"The ability to produce iPS cells has the potential to accelerate advances in human medicine. To achieve this objective, it is important to establish iPS cells that most closely resemble authentic embryo-derived pluripotent stem cells," said Azim Surani, Ph.D., Professor of Physiology and Reproduction at the Wellcome Trust /Cancer Research UK Gurdon Institute, University of Cambridge.
"The new study by Bing Lim and colleagues shows that the inclusion of Tbx3 as one of the reprogramming factors significantly improves the quality of iPS cells. These iPS cells were superior since viable adults composed entirely of these iPS cells could be generated," said Surani. "These iPS cells also showed superior ability for contribution and transmission through the germ line, which is one of the critical criteria for assessing the quality of iPS cells."
The research findings are published in the 7 Feb. 2010 advance online issue of Nature in a paper titled, "Tbx3 improves the germ-line competency of induced pluripotent stem cells".
Jianyong Han1,2, Ping Yuan1, Henry Yang3, Jinqiu Zhang1, Junliang Tay1, Boon Seng Soh1, Pin Li1, Siew Lan Lim1, Suying Cao1, Yuriy L. Orlov4, Thomas Lufkin1, Huck-Hui Ng1,5, Wai-Leong Tam1,*,#, Bing Lim1,6,#
GENOME INSTITUTE OF SINGAPORE:
The Genome Institute of Singapore (GIS) is a member of the Agency for Science, Technology and Research (A*STAR). It is a national initiative with a global vision that seeks to use genomic sciences to improve public health and public prosperity. Established in 2001 as a centre for genomic discovery, the GIS will pursue the integration of technology, genetics and biology towards the goal of individualized medicine. The key research areas at the GIS include Systems Biology, Stem Cell & Developmental Biology, Cancer Biology & Pharmacology, Human Genetics, Infectious Diseases, Genomic Technologies, and Computational & Mathematical Biology. The genomics infrastructure at the GIS is utilized to train new scientific talent, to function as a bridge for academic and industrial research, and to explore scientific questions of high impact.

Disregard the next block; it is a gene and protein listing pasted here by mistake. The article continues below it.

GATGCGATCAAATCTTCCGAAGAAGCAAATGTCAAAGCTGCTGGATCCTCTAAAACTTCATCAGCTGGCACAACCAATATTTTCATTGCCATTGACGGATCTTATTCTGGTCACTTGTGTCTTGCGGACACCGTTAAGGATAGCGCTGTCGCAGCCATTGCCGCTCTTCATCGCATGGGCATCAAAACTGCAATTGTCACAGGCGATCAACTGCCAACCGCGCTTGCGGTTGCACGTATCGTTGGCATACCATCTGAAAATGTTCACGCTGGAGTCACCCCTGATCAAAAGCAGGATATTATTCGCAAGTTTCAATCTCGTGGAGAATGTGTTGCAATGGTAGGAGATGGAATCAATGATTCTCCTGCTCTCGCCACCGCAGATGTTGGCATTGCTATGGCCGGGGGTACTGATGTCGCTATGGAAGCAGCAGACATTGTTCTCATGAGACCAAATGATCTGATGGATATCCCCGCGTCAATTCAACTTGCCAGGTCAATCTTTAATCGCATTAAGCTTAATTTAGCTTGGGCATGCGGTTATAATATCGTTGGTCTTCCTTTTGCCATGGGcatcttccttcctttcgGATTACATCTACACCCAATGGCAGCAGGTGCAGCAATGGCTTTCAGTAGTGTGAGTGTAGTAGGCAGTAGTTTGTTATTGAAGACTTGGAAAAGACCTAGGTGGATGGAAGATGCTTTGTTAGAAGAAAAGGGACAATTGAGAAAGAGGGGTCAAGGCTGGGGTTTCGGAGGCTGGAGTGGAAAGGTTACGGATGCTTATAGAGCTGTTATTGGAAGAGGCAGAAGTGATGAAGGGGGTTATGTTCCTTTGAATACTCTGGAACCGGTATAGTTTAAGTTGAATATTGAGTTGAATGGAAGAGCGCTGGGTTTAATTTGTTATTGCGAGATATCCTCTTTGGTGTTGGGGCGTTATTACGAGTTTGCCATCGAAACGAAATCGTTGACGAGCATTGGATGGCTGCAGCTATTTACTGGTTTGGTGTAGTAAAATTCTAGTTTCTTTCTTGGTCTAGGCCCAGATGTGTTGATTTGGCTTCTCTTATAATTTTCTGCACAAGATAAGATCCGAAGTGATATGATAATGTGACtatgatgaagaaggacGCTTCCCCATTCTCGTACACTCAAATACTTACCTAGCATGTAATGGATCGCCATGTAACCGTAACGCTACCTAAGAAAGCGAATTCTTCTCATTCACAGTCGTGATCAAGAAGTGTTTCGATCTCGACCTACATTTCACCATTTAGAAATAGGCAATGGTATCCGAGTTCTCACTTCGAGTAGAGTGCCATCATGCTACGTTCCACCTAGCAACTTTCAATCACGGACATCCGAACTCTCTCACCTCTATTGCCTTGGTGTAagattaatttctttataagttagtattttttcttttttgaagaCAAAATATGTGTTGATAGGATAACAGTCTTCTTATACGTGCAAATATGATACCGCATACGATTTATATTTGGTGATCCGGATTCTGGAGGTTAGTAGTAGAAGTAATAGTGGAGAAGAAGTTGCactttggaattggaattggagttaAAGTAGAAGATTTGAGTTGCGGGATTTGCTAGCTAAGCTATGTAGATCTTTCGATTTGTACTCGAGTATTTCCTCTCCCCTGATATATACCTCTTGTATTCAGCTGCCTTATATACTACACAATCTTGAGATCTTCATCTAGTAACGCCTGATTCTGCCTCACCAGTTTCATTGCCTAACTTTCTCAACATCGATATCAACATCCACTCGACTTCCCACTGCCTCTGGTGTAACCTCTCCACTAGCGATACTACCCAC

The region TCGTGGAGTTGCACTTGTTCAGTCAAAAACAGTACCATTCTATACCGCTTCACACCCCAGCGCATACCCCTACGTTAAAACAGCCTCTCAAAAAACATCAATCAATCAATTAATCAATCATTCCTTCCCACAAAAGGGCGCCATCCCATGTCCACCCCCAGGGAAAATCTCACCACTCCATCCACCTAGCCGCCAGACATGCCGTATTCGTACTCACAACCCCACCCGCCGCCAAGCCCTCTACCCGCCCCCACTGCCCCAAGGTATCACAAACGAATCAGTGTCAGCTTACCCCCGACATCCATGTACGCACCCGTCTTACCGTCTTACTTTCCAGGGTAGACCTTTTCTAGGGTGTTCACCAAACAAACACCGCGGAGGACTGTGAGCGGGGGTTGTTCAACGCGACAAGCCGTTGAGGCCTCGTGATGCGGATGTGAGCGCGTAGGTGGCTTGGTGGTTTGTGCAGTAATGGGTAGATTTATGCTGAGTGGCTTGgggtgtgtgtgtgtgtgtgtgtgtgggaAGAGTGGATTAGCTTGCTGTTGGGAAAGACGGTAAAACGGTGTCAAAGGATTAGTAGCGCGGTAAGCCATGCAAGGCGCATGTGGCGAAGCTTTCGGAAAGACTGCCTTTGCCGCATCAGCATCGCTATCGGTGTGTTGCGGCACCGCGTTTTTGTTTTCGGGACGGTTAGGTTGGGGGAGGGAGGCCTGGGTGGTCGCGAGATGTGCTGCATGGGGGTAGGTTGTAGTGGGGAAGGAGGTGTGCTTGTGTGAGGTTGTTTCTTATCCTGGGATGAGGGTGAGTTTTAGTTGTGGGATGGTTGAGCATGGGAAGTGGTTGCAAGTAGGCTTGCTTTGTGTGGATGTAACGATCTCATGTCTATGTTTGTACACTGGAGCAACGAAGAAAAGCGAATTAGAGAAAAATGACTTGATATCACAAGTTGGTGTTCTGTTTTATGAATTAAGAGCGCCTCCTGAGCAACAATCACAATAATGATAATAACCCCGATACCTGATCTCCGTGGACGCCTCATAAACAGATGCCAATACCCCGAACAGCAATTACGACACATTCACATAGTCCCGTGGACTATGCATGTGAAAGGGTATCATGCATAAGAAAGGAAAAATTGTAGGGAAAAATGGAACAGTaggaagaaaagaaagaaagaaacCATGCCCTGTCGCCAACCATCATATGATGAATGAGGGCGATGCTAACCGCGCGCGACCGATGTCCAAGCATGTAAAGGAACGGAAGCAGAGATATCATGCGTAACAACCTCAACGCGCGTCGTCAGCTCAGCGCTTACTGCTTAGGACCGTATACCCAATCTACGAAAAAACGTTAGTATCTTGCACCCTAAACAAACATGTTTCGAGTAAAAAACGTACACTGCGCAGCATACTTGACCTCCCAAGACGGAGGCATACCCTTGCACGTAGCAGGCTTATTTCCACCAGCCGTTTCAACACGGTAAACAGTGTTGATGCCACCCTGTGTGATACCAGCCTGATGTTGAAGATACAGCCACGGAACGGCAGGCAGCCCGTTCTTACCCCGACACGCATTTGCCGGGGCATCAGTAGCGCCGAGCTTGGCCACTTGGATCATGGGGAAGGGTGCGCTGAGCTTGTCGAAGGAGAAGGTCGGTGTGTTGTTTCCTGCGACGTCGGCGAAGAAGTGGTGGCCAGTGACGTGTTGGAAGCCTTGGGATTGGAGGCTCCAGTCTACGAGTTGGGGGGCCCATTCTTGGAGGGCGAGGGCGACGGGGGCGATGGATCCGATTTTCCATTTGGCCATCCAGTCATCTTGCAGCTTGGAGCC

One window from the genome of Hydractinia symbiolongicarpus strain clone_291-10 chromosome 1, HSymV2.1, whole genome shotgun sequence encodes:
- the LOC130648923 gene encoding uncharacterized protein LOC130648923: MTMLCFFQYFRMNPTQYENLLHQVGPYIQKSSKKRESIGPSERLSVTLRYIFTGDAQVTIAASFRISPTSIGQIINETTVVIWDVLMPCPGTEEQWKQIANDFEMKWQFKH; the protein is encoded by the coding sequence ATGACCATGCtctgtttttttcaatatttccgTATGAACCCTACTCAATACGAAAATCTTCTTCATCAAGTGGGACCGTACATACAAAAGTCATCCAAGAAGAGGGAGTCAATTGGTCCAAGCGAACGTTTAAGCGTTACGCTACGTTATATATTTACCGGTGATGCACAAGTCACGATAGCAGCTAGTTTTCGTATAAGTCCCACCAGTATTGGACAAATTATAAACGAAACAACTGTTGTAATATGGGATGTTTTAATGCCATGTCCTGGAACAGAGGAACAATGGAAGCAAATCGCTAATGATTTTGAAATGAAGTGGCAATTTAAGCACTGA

AGENCY FOR SCIENCE, TECHNOLOGY AND RESEARCH (A*STAR):
The Agency for Science, Technology and Research (A*STAR) is the lead agency for fostering world-class scientific research and talent for a vibrant knowledge-based and innovation-driven Singapore. A*STAR oversees 14 biomedical sciences, and physical sciences and engineering research institutes, and seven consortia & centre, which are located in Biopolis and Fusionopolis, as well as their immediate vicinity.
A*STAR supports Singapore's key economic clusters by providing intellectual, human and industrial capital to its partners in industry. It also supports extramural research in the universities, hospitals, research centres, and with other local and international partners.
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Winnie Serah Lim
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(65) 9730 7884